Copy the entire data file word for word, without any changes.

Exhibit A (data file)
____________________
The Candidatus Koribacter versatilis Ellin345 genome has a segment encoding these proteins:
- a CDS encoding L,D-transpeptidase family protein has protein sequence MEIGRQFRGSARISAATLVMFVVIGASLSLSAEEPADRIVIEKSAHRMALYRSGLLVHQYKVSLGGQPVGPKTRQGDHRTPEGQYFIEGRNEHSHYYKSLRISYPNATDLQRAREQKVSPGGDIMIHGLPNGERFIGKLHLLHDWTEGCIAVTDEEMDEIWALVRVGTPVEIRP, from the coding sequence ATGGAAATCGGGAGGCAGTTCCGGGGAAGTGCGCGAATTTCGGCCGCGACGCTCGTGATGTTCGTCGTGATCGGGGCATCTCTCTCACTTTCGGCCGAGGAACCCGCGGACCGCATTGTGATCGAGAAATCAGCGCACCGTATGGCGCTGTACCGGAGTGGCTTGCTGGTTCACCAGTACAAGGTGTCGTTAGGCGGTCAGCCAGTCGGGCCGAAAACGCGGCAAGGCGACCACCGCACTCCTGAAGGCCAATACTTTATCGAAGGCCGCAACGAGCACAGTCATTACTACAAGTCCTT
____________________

The Candidatus Koribacter versatilis Ellin345 genome has a segment encoding these proteins:
- a CDS encoding L,D-transpeptidase family protein has protein sequence MEIGRQFRGSARISAATLVMFVVIGASLSLSAEEPADRIVIEKSAHRMALYRSGLLVHQYKVSLGGQPVGPKTRQGDHRTPEGQYFIEGRNEHSHYYKSLRISYPNATDLQRAREQKVSPGGDIMIHGLPNGERFIGKLHLLHDWTEGCIAVTDEEMDEIWALVRVGTPVEIRP, from the coding sequence ATGGAAATCGGGAGGCAGTTCCGGGGAAGTGCGCGAATTTCGGCCGCGACGCTCGTGATGTTCGTCGTGATCGGGGCATCTCTCTCACTTTCGGCCGAGGAACCCGCGGACCGCATTGTGATCGAGAAATCAGCGCACCGTATGGCGCTGTACCGGAGTGGCTTGCTGGTTCACCAGTACAAGGTGTCGTTAGGCGGTCAGCCAGTCGGGCCGAAAACGCGGCAAGGCGACCACCGCACTCCTGAAGGCCAATACTTTATCGAAGGCCGCAACGAGCACAGTCATTACTACAAGTCCTT